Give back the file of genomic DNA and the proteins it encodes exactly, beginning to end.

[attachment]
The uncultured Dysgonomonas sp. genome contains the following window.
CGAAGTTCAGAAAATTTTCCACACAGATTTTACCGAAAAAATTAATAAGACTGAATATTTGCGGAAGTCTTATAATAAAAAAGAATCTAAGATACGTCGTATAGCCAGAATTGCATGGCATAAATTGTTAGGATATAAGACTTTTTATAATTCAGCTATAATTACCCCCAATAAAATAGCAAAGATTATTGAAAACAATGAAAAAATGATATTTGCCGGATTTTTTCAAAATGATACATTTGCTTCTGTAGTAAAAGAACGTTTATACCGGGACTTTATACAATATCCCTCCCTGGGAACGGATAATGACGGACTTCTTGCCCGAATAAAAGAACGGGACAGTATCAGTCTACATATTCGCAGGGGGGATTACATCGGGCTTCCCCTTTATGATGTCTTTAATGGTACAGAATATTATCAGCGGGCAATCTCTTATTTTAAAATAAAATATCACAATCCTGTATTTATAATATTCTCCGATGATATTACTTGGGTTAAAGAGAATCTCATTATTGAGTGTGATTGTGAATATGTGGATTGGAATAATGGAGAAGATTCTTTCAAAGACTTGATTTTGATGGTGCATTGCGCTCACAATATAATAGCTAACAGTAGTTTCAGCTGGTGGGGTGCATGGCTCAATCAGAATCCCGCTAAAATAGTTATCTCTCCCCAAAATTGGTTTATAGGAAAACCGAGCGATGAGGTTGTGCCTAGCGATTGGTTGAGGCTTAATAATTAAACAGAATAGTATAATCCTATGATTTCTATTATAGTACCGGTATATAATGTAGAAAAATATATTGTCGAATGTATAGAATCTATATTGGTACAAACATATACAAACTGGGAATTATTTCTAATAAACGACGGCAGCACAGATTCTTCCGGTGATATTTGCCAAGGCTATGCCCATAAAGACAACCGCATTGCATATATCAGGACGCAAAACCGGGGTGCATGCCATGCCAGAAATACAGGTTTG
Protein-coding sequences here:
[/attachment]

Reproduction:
The uncultured Dysgonomonas sp. genome contains the following window.
CGAAGTTCAGAAAATTTTCCACACAGATTTTACCGAAAAAATTAATAAGACTGAATATTTGCGGAAGTCTTATAATAAAAAAGAATCTAAGATACGTCGTATAGCCAGAATTGCATGGCATAAATTGTTAGGATATAAGACTTTTTATAATTCAGCTATAATTACCCCCAATAAAATAGCAAAGATTATTGAAAACAATGAAAAAATGATATTTGCCGGATTTTTTCAAAATGATACATTTGCTTCTGTAGTAAAAGAACGTTTATACCGGGACTTTATACAATATCCCTCCCTGGGAACGGATAATGACGGACTTCTTGCCCGAATAAAAGAACGGGACAGTATCAGTCTACATATTCGCAGGGGGGATTACATCGGGCTTCCCCTTTATGATGTCTTTAATGGTACAGAATATTATCAGCGGGCAATCTCTTATTTTAAAATAAAATATCACAATCCTGTATTTATAATATTCTCCGATGATATTACTTGGGTTAAAGAGAATCTCATTATTGAGTGTGATTGTGAATATGTGGATTGGAATAATGGAGAAGATTCTTTCAAAGACTTGATTTTGATGGTGCATTGCGCTCACAATATAATAGCTAACAGTAGTTTCAGCTGGTGGGGTGCATGGCTCAATCAGAATCCCGCTAAAATAGTTATCTCTCCCCAAAATTGGTTTATAGGAAAACCGAGCGATGAGGTTGTGCCTAGCGATTGGTTGAGGCTTAATAATTAAACAGAATAGTATAATCCTATGATTTCTATTATAGTACCGGTATATAATGTAGAAAAATATATTGTCGAATGTATAGAATCTATATTGGTACAAACATATACAAACTGGGAATTATTTCTAATAAACGACGGCAGCACAGATTCTTCCGGTGATATTTGCCAAGGCTATGCCCATAAAGACAACCGCATTGCATATATCAGGACGCAAAACCGGGGTGCATGCCATGCCAGAAATACAGGTTTG
Protein-coding sequences here: